Wine Refrigerators vs. Wine Cellars

When customers come into our showroom looking for better ways to store their wine, many of them ask us what the difference is between a wine cellar and a wine refrigerator, and which we think they need. While at first glance they may seem very similar, each has unique features that make them better suited for a specific type of wine storage. We know firsthand that the decision between them can be overwhelming, so we're sharing with you the questions we ask to help make the process a little easier.

What kind of wine are you buying?

The first step in deciding whether to purchase a wine refrigerator or a wine cellar is to take a look at the type of wines that you have been buying.

Are you mostly purchasing inexpensive wines under $20? If so, these wines are probably part of the over 80% of wine that is intended to be drunk soon after buying. Wine refrigerators are the perfect way to ensure that these young wines are stored in the ideal conditions to protect their flavors until it is time to pop the cork. However, if you're the kind of wine buyer that researches and invests in more expensive wines that you know will age well, you may want to consider buying a wine cellar. Unlike wine refrigerators that only allow you to control storage temperatures, wine cellars also allow you to control the storage humidity, preventing the corks from drying out and oxygen from reaching your wine and spoiling it.

Are you mostly purchasing red or white wines? Generally, white wines are not designed for prolonged aging and will benefit most from being stored short term in a wine refrigerator. For some red wines, however, storing them for over 5 years in a controlled wine cellar environment will allow them to take on new flavors and aromas that will enhance the drinking experience once they have finally been opened.

Will your collection be expanding?

Are you the kind of wine buyer that buys a few bottles at a time for special occasions, or do you enjoy buying by the case from exceptional wineries? While wine refrigerators come in all shapes and sizes to accommodate the current size of your wine collection, if you are expecting your collection to expand rapidly in the future and do not plan on opening many of the bottles for years, a wine cellar for long term storage may be a better idea.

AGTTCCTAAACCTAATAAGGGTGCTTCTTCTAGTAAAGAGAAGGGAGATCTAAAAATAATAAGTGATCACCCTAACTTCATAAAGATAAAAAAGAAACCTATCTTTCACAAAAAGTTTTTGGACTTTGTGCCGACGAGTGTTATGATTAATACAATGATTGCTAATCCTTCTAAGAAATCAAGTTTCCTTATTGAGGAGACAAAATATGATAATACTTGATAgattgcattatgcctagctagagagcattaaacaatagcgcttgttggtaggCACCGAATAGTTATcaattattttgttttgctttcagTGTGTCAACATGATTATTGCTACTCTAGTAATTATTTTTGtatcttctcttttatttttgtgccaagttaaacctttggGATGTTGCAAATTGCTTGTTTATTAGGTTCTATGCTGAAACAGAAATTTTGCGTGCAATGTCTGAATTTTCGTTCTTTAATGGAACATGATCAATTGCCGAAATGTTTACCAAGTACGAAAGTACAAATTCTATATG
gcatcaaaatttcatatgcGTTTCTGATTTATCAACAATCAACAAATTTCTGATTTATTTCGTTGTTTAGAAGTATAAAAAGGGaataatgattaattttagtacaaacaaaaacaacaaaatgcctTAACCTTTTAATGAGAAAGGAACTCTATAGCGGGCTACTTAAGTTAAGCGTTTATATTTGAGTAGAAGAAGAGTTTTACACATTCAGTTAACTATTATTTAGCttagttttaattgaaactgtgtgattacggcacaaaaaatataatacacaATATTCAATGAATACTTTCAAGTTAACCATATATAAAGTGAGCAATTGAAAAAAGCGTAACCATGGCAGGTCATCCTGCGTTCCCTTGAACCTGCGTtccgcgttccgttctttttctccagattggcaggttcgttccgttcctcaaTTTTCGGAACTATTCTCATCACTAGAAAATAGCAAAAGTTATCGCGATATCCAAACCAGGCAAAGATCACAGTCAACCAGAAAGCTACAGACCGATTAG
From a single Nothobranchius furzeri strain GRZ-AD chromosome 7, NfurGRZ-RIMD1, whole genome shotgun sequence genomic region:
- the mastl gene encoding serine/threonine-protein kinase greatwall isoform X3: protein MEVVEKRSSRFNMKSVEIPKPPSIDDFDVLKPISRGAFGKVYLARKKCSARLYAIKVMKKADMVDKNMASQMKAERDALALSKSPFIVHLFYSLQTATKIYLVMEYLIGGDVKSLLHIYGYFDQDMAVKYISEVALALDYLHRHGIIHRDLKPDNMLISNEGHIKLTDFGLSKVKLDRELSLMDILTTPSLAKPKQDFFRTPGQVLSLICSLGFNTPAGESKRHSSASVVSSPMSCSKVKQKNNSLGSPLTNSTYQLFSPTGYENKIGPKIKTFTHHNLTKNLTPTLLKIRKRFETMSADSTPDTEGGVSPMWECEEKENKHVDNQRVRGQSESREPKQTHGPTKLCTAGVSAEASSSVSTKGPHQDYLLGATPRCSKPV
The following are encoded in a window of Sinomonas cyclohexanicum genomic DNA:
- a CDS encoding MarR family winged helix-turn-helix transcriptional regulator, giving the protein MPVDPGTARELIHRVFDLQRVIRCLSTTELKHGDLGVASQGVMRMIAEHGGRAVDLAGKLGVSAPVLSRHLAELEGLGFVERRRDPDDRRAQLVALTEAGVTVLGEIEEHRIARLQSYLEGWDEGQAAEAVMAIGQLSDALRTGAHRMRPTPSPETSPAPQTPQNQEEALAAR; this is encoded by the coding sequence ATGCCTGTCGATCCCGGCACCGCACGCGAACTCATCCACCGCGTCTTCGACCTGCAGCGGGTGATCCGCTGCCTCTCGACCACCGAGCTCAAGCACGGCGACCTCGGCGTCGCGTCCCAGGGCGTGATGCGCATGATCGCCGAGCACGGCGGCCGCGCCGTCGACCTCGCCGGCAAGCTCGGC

We always recommend purchasing a wine storage unit for the collection size that you expect to have in the future, not necessarily the collection size that you have right now.

Where will you be storing your wine?

Where you plan on placing your new wine storage unit can be a major factor in what type you purchase. Wine refrigerators offer countertop, built-in undercounter, and outdoor options for wine lovers that do not have room in their homes for a large freestanding unit. Wine cellars, on the other hand, are almost always large and bulky appliances that require their own dedicated spot.

You will also need to consider the way in which the unit will vent. If there will not be enough room on the back or sides for a unit to vent, a wine cellar will not be the best option. In this case, you will want to purchase a wine refrigerator that is specially designed to vent from the front. There are some front-venting wine cellars on the market, but they are not very common.

What is your decor?

After answering these questions, are you still unsure about which wine storage solution will work best for you? Another factor to consider is how the unit will fit in with your existing decor. While both wine refrigerators and wine cellars come in many different styles, wine refrigerators generally feature a more sleek and modern design while many wine cellar brands boast furniture-style designs that will compliment vintage and old world inspired decors.

Looking for a more permanent wine storage solution?

If neither of these options sounds quite right for you, another wine storage option is a custom wine room. It might sound like a fancy feature found only in mansions, but it is easier than you think to create your very own wine room in a closet, walk-in pantry, or basement. You will need a well-insulated room that receives no direct sunlight, as well as an adjacent room large enough to act as an exhaust room for your wine cooling unit. Then, you can select the perfect wine cooling unit, racking solution, and LED lighting for your dream wine room. While this option does require a much larger investment, it offers the ultimate in wine storage customization!

Share

Facebook Pinterest Twitter